A Useful, Yet Oh So Beautiful Herbal Border

agastache and dillA food garden is a cooperative happening. The gardener, the soil, the weather (lets not forget the weather!) and the companions. Those companions are the icing on the cake – they bring it altogether. Today is all about them, specifically herbs, and how irreplaceable they are in your food garden (not to mention your life).

A Useful Perennial Border

My garden is full of herbs. I love and adore them for the good vibration they bring and their endless uses. They keep me, my family and my soil in fine form. My list of favourites is long, but if I had to pick 5 I’d go with Anise Hyssop, Lemon Balm, Borage, Yarrow, Valerian …. actually lets go 15 – Parsley, Meadowsweet, Lemon Verbena, Comfrey, Calendula, Heartsease, Chamomile, Dandelion, Thyme, Echinacea, … perhaps 20? – Dill, Rosemary, Salad Burnet, Lavender, Catmint.

Create yourself a herbal border on as many sides of your vegie patch as poss. Choose the herbs you use, the ones you love and make the flowering ongoing throughout the year. (Don’t plant our mate comfrey in this border, far too rambunctious for beside the vegie patch.)

This border ticks plenty of boxes:

  • year round dazzle – nectar/ pollen rich flowers to feed the beneficials;
  • ongoing supply of cut and come again mineral rich foliage for instant mulches. Now there’s a smart plan – no driving to buy the mulch – it’s right there! right, where you need it;
  • nutritious matter for your compost heaps;
  • a boundary to keep that nitrogen robbing, high maintenance grass as far away from your food garden as poss;
  • a bounty of herbs for cooking and medicine;;
  • to make your life pretty.

meadowsweetMineral Rich Herbs

The reason herbs heal and soothe and boost us is they are jamming with minerals, essential oils, enzymes, alkaloids, bioflavanoids and and and …. Imagine the benefit to our food plants when grown next door, imagine the benefit to our soil when mulched with, imagine the strength of our soils when all that goodness is recycled back via compost. Check it out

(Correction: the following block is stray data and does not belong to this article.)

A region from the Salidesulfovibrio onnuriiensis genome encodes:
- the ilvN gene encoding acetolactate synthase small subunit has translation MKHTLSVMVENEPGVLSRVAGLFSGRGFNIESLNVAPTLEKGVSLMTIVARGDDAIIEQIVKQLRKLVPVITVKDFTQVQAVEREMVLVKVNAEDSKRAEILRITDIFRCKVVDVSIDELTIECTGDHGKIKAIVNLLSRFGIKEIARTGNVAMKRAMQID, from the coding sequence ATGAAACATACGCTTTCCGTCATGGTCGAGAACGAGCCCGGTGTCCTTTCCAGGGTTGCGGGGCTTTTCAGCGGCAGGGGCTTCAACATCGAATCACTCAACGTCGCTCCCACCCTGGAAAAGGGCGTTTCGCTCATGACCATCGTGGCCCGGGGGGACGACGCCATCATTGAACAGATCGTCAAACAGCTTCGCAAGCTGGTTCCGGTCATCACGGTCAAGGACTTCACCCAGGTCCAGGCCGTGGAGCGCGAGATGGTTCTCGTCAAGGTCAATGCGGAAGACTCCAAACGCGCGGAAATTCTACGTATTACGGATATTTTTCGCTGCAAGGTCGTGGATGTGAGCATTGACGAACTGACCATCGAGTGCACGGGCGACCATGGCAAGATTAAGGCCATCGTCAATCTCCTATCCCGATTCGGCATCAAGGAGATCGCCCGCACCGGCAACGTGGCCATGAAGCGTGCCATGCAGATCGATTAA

• Borage – potassium, calcium
  • Bracken – potassium, nitrogen
  • Chickweed – copper, boron, iron, zinc, phosphorus
  • Comfrey – phosphorus, calcium, iron, potassium, sodium, nitrogen
  • Chamomile – calcium, potassium
  • Clover – nitrogen, phosphorus, potassium
  • Dandelion – silica, potassium, iron, copper, phosphorus, nitrogen, sulphur
  • Fennell – copper, potassium
  • Gorse – nitrogen
  • Inkweed – potassium
  • Plantain – calcium
  • Stinging nettle – iron, phosphorus, copper, calcium
  • Thistles – nitrogen, copper, silica, potassium
  • Tansy – potassium
  • Thyme – vitamin c, copper, manganese, iron
  • Yarrow – sulphur, potassium, copper

For the most diverse, useful collection of herbs and companions in Aotearoa, go shopping at Kahikatea Farm.

 

 

Comments

  1. Surprised you stopped at 20!
    We’re doing our best to bring on herb seedlings in Wellington without the benefits of a greenhouse. Slow going and mixed success at germination but some are doing really well. Will be a few years before they fill the gaps in the new perennial beds though.

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